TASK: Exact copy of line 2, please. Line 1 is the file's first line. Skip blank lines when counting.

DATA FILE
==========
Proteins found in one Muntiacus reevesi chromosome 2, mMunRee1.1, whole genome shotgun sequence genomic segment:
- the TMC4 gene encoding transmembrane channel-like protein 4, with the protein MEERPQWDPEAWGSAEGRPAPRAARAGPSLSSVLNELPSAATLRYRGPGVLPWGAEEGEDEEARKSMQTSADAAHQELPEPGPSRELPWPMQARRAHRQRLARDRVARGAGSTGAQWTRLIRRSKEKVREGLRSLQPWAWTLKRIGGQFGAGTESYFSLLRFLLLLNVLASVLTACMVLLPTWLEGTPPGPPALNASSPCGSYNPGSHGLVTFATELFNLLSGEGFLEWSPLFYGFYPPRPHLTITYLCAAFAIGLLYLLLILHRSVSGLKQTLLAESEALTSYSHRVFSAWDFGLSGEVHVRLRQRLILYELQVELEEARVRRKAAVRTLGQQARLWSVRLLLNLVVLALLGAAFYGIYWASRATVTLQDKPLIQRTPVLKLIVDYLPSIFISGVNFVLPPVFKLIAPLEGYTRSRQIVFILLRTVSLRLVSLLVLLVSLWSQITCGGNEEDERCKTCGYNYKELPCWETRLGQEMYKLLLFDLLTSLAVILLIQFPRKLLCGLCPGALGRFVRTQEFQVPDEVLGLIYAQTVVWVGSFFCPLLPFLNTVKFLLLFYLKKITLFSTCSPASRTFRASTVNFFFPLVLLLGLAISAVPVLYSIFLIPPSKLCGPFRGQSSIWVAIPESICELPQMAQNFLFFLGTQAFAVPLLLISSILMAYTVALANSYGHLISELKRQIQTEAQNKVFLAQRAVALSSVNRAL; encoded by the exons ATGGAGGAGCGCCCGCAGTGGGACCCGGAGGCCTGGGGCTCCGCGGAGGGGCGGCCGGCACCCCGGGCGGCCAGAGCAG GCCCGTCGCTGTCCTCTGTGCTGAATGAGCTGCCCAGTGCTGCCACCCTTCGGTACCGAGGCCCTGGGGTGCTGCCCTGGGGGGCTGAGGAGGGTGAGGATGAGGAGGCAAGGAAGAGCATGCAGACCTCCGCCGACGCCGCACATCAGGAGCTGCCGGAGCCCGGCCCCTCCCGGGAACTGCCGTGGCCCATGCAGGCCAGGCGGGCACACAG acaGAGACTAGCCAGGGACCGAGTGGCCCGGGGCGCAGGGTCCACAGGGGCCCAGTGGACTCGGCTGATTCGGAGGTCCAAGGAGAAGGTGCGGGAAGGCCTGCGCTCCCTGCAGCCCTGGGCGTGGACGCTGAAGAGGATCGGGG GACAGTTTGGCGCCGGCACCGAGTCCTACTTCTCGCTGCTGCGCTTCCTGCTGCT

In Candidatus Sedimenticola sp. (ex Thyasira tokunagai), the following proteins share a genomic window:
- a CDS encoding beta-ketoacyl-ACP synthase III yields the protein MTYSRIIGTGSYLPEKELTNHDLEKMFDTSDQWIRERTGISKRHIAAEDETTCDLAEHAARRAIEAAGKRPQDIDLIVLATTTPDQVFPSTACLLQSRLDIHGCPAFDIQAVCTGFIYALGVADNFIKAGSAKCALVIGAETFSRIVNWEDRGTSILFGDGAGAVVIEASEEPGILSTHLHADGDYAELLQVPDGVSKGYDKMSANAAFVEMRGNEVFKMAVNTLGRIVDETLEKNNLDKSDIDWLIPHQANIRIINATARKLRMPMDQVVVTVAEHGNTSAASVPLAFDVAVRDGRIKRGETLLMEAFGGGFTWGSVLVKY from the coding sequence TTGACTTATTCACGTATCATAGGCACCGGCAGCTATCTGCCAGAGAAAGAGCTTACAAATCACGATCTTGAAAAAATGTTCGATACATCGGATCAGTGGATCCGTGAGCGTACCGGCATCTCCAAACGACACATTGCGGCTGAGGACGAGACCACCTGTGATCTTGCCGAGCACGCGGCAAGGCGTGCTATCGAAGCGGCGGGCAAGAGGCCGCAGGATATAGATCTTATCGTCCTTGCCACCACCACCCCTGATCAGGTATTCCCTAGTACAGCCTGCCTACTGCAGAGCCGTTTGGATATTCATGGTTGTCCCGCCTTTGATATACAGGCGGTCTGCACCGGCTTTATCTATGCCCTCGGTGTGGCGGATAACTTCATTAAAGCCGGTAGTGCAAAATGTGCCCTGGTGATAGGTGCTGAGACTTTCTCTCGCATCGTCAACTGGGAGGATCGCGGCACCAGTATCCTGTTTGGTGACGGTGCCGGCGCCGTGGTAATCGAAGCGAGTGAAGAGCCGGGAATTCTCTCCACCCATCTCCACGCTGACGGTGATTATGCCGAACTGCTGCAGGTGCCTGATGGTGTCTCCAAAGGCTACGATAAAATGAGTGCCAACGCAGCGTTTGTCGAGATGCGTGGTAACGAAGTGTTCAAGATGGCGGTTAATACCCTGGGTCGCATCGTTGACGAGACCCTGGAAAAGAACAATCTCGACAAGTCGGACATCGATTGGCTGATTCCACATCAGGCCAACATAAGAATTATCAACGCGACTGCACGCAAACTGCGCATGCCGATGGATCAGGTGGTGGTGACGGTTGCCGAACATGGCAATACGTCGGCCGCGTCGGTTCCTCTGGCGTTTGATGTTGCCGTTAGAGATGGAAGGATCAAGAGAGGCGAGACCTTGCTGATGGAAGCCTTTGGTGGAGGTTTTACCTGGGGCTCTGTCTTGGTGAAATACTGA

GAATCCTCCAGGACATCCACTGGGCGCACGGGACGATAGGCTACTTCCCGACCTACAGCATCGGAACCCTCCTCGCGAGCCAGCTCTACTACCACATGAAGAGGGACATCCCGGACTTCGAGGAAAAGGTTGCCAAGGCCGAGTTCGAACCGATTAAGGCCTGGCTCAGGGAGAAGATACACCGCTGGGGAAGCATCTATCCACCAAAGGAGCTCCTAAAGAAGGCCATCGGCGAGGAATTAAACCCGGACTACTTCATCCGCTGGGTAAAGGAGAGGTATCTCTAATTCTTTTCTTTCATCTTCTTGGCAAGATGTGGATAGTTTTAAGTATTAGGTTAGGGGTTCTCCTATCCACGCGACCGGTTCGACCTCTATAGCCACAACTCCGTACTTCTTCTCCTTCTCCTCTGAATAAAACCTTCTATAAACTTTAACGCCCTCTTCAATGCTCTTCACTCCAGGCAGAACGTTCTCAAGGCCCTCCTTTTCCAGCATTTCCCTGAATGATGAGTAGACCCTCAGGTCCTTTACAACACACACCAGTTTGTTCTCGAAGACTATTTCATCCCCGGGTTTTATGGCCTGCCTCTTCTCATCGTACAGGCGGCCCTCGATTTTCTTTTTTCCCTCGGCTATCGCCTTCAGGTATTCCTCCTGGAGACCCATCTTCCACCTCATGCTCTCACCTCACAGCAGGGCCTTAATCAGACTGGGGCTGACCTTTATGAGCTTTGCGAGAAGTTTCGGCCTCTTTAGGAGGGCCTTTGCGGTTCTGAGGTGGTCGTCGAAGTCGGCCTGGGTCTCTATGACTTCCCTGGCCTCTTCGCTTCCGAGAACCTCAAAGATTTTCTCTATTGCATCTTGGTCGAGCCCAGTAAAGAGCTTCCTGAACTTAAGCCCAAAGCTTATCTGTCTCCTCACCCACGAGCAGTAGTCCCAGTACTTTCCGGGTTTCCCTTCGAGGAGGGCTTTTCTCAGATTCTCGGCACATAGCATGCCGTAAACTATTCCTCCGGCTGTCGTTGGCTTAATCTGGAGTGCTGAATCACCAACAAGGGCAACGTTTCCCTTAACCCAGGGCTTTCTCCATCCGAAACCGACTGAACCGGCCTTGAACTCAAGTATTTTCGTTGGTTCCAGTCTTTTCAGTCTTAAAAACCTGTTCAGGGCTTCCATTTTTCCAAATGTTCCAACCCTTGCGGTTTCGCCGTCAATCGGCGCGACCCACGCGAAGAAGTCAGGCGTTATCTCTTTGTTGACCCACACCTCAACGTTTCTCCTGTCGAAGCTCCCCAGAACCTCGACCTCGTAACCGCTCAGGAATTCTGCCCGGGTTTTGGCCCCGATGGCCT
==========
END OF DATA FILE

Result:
- the TMC4 gene encoding transmembrane channel-like protein 4, with the protein MEERPQWDPEAWGSAEGRPAPRAARAGPSLSSVLNELPSAATLRYRGPGVLPWGAEEGEDEEARKSMQTSADAAHQELPEPGPSRELPWPMQARRAHRQRLARDRVARGAGSTGAQWTRLIRRSKEKVREGLRSLQPWAWTLKRIGGQFGAGTESYFSLLRFLLLLNVLASVLTACMVLLPTWLEGTPPGPPALNASSPCGSYNPGSHGLVTFATELFNLLSGEGFLEWSPLFYGFYPPRPHLTITYLCAAFAIGLLYLLLILHRSVSGLKQTLLAESEALTSYSHRVFSAWDFGLSGEVHVRLRQRLILYELQVELEEARVRRKAAVRTLGQQARLWSVRLLLNLVVLALLGAAFYGIYWASRATVTLQDKPLIQRTPVLKLIVDYLPSIFISGVNFVLPPVFKLIAPLEGYTRSRQIVFILLRTVSLRLVSLLVLLVSLWSQITCGGNEEDERCKTCGYNYKELPCWETRLGQEMYKLLLFDLLTSLAVILLIQFPRKLLCGLCPGALGRFVRTQEFQVPDEVLGLIYAQTVVWVGSFFCPLLPFLNTVKFLLLFYLKKITLFSTCSPASRTFRASTVNFFFPLVLLLGLAISAVPVLYSIFLIPPSKLCGPFRGQSSIWVAIPESICELPQMAQNFLFFLGTQAFAVPLLLISSILMAYTVALANSYGHLISELKRQIQTEAQNKVFLAQRAVALSSVNRAL; encoded by the exons ATGGAGGAGCGCCCGCAGTGGGACCCGGAGGCCTGGGGCTCCGCGGAGGGGCGGCCGGCACCCCGGGCGGCCAGAGCAG GCCCGTCGCTGTCCTCTGTGCTGAATGAGCTGCCCAGTGCTGCCACCCTTCGGTACCGAGGCCCTGGGGTGCTGCCCTGGGGGGCTGAGGAGGGTGAGGATGAGGAGGCAAGGAAGAGCATGCAGACCTCCGCCGACGCCGCACATCAGGAGCTGCCGGAGCCCGGCCCCTCCCGGGAACTGCCGTGGCCCATGCAGGCCAGGCGGGCACACAG acaGAGACTAGCCAGGGACCGAGTGGCCCGGGGCGCAGGGTCCACAGGGGCCCAGTGGACTCGGCTGATTCGGAGGTCCAAGGAGAAGGTGCGGGAAGGCCTGCGCTCCCTGCAGCCCTGGGCGTGGACGCTGAAGAGGATCGGGG GACAGTTTGGCGCCGGCACCGAGTCCTACTTCTCGCTGCTGCGCTTCCTGCTGCT